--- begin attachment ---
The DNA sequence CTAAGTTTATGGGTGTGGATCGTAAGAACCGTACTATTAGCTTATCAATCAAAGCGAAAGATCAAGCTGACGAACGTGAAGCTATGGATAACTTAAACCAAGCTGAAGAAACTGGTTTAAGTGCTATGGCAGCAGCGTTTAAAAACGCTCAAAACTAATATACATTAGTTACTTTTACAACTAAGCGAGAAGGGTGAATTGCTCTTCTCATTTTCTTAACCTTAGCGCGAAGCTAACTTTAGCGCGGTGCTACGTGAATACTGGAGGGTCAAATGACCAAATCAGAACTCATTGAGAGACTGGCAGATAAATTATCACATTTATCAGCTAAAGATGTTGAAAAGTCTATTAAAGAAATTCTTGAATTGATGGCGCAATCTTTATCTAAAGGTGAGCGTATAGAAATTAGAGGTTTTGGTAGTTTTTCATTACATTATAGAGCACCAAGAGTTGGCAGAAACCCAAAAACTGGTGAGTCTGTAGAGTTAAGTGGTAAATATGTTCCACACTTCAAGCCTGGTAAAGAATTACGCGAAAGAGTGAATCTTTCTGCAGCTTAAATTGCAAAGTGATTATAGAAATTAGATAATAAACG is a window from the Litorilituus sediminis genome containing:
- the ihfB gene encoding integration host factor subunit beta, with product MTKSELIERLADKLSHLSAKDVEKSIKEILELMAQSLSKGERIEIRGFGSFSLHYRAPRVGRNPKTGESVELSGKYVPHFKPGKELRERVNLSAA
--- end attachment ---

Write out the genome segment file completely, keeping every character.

The DNA sequence CTAAGTTTATGGGTGTGGATCGTAAGAACCGTACTATTAGCTTATCAATCAAAGCGAAAGATCAAGCTGACGAACGTGAAGCTATGGATAACTTAAACCAAGCTGAAGAAACTGGTTTAAGTGCTATGGCAGCAGCGTTTAAAAACGCTCAAAACTAATATACATTAGTTACTTTTACAACTAAGCGAGAAGGGTGAATTGCTCTTCTCATTTTCTTAACCTTAGCGCGAAGCTAACTTTAGCGCGGTGCTACGTGAATACTGGAGGGTCAAATGACCAAATCAGAACTCATTGAGAGACTGGCAGATAAATTATCACATTTATCAGCTAAAGATGTTGAAAAGTCTATTAAAGAAATTCTTGAATTGATGGCGCAATCTTTATCTAAAGGTGAGCGTATAGAAATTAGAGGTTTTGGTAGTTTTTCATTACATTATAGAGCACCAAGAGTTGGCAGAAACCCAAAAACTGGTGAGTCTGTAGAGTTAAGTGGTAAATATGTTCCACACTTCAAGCCTGGTAAAGAATTACGCGAAAGAGTGAATCTTTCTGCAGCTTAAATTGCAAAGTGATTATAGAAATTAGATAATAAACG is a window from the Litorilituus sediminis genome containing:
- the ihfB gene encoding integration host factor subunit beta, with product MTKSELIERLADKLSHLSAKDVEKSIKEILELMAQSLSKGERIEIRGFGSFSLHYRAPRVGRNPKTGESVELSGKYVPHFKPGKELRERVNLSAA